This final piece in the Eleonore series sums up some more theoretic and political thoughts about the relationships between digital art, autonomy and the division of labour. It comes to the conclusion that the least digital artists can do is to use free software, strive for egalitarian types of working relationships and to name all their collaborators as co-creators of work, regardless of the usual social valuations of types of work and the institutional pressure they come under if their work joins the art circuit.
In my last article, I described Eleonore as a conceptual art work, a non-utopian 'social sculpture'. It carries a proposal for the role of artists in society, working out alternative routes for social-artistic-technological development. It does so without the universalistic-totalitarian notions inscribed into previous avant-garde projects. Yet still, it contains 'future' - therefore its' characterisation as non-utopian. It is real and realistic: small, cheap, livable and as far as possible, environmentally friendly. After spending one week here, I try to summarise my insights.
(notes, Artist in Residency, Day 2) Yesterday I arrived at the Eleonore in Linz. Already before leaving I had the first insight. I was packing and couldn't find any suitable string to tie together my Yoga map. So I took a Cat 5 ethernet cable because I thought I might need that as well. And then I thought what connects Linux with Yoga? That both can show up, sometimes painfully, the limitations of the human being, especially in my case.
On 8th and 9th of July 2010 I attended the conference "Regulationstheorie in der Krise" (Regulation theory in the era of crisis) jointly organised by the University of Vienna and the Renner Institute (political academy of the Austrian Social Democratic Party, SPOE). The title transports a double meaning, it refers to the crisis of regulation theory as well as to what has regulation theory to say about the current crisis? I do not claim to be an expert in economics and I am also a newbie to the regulation approach. However, I found this conference very interesting and thought provoking, so I try a summary in English.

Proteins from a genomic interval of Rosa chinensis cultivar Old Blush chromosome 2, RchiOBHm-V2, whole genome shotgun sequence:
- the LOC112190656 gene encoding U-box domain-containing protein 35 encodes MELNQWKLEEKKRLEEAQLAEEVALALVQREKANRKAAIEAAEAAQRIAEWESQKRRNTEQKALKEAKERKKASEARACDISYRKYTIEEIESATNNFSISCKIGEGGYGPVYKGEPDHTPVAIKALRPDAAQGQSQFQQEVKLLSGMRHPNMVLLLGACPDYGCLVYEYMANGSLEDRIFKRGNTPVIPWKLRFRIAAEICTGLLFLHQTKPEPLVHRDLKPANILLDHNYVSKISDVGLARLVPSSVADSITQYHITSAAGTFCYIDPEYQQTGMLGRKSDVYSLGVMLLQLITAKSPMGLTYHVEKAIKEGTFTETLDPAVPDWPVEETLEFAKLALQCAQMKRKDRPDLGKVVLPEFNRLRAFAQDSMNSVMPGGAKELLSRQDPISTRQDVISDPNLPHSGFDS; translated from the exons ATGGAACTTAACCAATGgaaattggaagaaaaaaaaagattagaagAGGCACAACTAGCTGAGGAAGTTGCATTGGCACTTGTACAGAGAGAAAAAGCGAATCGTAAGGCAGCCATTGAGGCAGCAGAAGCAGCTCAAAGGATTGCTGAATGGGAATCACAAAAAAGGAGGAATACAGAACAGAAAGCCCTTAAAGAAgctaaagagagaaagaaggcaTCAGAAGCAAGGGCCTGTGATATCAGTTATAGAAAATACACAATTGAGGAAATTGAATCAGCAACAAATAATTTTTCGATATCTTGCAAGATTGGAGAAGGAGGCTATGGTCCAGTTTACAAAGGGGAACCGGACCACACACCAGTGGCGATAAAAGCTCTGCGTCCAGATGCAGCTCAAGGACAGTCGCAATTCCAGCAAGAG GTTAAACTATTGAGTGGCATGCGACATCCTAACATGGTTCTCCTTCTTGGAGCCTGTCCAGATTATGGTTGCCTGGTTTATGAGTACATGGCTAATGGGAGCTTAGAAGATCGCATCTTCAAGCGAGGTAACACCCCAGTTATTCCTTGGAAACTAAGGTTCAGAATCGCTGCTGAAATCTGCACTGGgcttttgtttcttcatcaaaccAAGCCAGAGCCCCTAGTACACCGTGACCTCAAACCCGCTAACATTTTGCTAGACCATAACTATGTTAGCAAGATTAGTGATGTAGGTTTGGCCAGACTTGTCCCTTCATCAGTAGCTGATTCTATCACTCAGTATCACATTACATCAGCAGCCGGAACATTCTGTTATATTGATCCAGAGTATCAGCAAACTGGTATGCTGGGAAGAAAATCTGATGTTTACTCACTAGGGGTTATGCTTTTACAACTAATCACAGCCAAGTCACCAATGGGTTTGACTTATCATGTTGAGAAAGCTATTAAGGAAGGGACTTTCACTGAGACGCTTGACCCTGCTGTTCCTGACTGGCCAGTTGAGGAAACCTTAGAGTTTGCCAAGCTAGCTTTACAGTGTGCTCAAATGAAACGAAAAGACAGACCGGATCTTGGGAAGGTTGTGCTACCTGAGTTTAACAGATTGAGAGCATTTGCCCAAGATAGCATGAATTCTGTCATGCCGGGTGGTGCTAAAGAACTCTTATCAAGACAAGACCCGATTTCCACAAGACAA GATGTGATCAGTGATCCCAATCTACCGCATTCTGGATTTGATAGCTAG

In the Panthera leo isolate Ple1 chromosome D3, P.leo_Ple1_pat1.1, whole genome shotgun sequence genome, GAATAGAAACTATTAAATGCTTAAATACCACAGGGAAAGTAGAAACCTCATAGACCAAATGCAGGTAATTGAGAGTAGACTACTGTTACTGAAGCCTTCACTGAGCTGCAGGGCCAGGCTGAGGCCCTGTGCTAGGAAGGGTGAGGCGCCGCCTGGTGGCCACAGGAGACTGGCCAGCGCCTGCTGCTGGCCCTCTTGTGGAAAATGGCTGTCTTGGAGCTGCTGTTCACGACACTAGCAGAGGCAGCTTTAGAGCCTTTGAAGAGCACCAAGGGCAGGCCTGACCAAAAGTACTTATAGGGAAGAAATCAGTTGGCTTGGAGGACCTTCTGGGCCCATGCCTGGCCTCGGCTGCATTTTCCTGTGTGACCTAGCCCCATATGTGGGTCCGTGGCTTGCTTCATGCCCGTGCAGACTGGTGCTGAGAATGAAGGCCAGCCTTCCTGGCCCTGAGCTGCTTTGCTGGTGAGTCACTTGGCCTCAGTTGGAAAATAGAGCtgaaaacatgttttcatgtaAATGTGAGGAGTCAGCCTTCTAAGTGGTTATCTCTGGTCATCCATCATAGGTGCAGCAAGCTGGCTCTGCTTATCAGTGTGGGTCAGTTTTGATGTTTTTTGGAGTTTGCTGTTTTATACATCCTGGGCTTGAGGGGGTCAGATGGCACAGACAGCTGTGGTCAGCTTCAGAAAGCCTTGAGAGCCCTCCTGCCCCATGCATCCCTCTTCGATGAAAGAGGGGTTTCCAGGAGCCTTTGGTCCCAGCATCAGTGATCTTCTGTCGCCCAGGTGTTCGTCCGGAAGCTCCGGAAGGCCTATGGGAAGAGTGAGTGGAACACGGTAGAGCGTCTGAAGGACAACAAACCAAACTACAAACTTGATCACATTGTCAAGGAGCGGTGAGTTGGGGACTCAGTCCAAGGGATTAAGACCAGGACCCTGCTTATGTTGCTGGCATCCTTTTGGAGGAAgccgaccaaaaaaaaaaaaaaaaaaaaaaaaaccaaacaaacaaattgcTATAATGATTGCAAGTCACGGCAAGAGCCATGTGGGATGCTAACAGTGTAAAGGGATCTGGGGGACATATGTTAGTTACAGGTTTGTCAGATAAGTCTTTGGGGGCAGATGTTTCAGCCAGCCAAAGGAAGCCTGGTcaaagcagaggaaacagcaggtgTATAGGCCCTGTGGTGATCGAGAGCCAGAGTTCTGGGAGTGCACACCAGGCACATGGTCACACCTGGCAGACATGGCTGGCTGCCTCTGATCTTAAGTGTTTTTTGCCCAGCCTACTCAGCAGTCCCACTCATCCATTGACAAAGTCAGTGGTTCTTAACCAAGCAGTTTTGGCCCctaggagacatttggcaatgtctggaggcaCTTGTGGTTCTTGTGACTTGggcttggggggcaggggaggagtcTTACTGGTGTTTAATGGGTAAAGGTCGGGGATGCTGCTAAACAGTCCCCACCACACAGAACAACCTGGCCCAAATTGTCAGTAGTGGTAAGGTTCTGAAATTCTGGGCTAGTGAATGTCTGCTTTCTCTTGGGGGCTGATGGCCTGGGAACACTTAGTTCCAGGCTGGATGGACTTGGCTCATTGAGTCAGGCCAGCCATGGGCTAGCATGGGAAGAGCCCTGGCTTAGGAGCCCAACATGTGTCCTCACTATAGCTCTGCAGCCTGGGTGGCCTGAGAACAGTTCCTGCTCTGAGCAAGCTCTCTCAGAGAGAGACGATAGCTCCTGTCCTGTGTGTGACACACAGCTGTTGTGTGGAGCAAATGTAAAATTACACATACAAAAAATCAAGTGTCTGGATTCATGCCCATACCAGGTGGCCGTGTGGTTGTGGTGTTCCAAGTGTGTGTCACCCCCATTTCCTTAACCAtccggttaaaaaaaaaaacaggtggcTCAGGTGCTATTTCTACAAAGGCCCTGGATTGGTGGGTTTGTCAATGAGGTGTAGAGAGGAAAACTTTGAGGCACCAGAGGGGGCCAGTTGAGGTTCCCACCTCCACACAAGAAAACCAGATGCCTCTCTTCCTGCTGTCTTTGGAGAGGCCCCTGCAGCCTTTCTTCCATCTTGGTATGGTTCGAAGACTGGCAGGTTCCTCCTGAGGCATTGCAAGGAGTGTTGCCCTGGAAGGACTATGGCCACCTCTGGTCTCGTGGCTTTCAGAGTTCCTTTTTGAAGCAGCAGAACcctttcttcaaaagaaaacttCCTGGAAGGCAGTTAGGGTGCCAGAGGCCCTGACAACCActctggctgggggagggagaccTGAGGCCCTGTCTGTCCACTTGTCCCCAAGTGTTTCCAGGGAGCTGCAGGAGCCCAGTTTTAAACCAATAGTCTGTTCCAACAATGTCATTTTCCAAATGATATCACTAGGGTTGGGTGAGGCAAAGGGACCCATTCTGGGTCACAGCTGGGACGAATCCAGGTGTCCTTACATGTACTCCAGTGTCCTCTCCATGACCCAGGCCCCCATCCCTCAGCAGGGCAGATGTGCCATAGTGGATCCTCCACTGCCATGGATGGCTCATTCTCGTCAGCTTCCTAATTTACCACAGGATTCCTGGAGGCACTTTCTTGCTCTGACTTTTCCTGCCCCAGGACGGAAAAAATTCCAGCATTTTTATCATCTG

Das vierteilige Radiokolleg -"Kommunikation statt Kommando? Arbeitsbilder im Postfordismus" beschäftigte sich mit den seit einigen Jahrzehnten vor sich gehenden Umbrüchen in der Arbeitswelt seit der Krise und dem Ende des Fordismus. Freundlicherweise und ausnahmsweise hat der ORF die Links zu den Sendungen bereitgestellt.
This text is the preliminary outcome of a research project going back to 2003/2004 and developed jointly by Franz Xaver and Armin Medosch. It has a theoretical and artistic dimension as well as an activist one. At the point of its inception stood questions relating to the crisis of art in informational capitalism. The project sets out to bring some clarifications by word and deed about the relationships between art and technology, art and science and the role of the artist at the beginning of the 21st Century.
This text is a methodological outline linking categories of the Technopolitics research project with the PhD research project on "Moves in Media Art - Paradigm changes in art and technology". While mainly sketching out a work program for the coming months, the notion of "creative norms" is proposed here for the first time in an English text. It therefore would be nice to get some feedback on this.
This text argues that the erosion of privacy is not a by-product of information and communication technologies, but a systemic property of informational capitalism. The foundational myths of the information society motivate and legitimise the building of control systems applying probabilistic techniques to control future risks. At the root of this configuration are antagonistic labour relationships which have determined the path of technological development since the Industrial Revolution. Those tendencies have reached a culmination in the recent neo-liberal crisis. The digital commons offers itself as an incomplete and tentative remedy.
This text is a first draft, trying to identify key topics for an inquiry into the new organisation of labour. It starts with a historic analysis and then explores the notion of Post-Fordism.Specific sections are devoted to cognitive capitalism, the creative industries, informational capitalism and the split between manual and mental labour. It ends with a modest proposal for an alternative path of development.